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UPDATE: Boise 4th of July Fireworks Show Moved to Expo Idaho

“We appreciate Ada County and Garden City working with the city to ensure this year’s event quickly found a new home."

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UPDATE: June 20, 2017

Boise officials have decided to move the city's 4th of July celebration to Expo Idaho.

The decision comes in the wake of significant flooding of sections of Ann Morrison Park, which has hosted the annual fireworks show for the past ten years. A section of the park, used in previous years as a staging area for the fireworks, remains under water due to this spring's near-record setting flood levels.

“We appreciate Ada County and Garden City working with the city to ensure this year’s event quickly found a new home at Expo Idaho," said Boise Mayor Dave Bieter in Tuesday's official announcement. "We invite everyone to come out and enjoy an amazing free show, and thank those sponsors who help make it happen year after year.”

On Tuesday, July 4, the gates of Expo Idaho will open at 6 p.m. in anticipation of the nighttime fireworks show. Organizers ask attendees to pay special attention to these rules:

  • No personal fireworks or sparklers are allowed
  • Consider bringing the following items: water, sunscreen, bug spray, flashlight and a blanket or chair to sit on
  • No pets allowed
  • No coolers or backpacks
  • To help ensure a safe event, handbags will be searched
  • No re-entry allowed
  • Tailgating will not be permitted
  • Smoking is prohibited, except in designated areas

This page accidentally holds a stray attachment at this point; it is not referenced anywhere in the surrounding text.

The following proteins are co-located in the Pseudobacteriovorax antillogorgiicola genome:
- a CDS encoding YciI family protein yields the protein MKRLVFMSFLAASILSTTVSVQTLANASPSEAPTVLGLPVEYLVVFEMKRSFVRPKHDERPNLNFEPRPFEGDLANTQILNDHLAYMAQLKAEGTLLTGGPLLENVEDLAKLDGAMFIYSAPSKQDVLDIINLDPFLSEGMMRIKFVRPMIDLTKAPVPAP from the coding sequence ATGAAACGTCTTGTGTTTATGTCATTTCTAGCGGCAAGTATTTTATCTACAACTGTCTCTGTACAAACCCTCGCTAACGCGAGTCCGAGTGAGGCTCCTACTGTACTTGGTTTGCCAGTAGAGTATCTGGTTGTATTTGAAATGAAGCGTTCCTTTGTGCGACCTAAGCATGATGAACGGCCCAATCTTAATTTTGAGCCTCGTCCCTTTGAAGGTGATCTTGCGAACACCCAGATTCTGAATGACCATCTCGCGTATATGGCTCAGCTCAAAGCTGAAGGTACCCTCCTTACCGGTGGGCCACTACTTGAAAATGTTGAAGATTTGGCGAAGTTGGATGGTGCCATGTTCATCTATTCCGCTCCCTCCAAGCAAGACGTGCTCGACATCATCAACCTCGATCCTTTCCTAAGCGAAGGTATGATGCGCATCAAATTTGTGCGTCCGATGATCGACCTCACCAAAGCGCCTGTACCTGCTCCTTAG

ORIGINAL STORY: jUNE 16, 2017

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July in Boise is historically hot and dry, which makes organizing the annual Fourth of July fireworks spectacular in Ann Morrison Park a challenge. This year, Boise city officials have an entirely different problem: too much water.

"Right now, we're struggling with a decision because where we traditionally set off the fireworks is still underwater," said Boise Fire Chief Dennis Doan. "We're looking for an alternative."

Sections of the Greenbelt and Ann Morrison  are closed to visitors due to record-setting flood levels on the Boise River. While water levels have started dropping—as of this morning, the river at Glenwood Bridge inched below flood stage—time is running out to decide where or if a Fourth of July fireworks show can be held.

"I can't tell you where we're looking just yet. I can tell you we're examining three or four possible locations as an alternative for the fireworks," said Doan. "But we're going to need to make a decision pretty soon."

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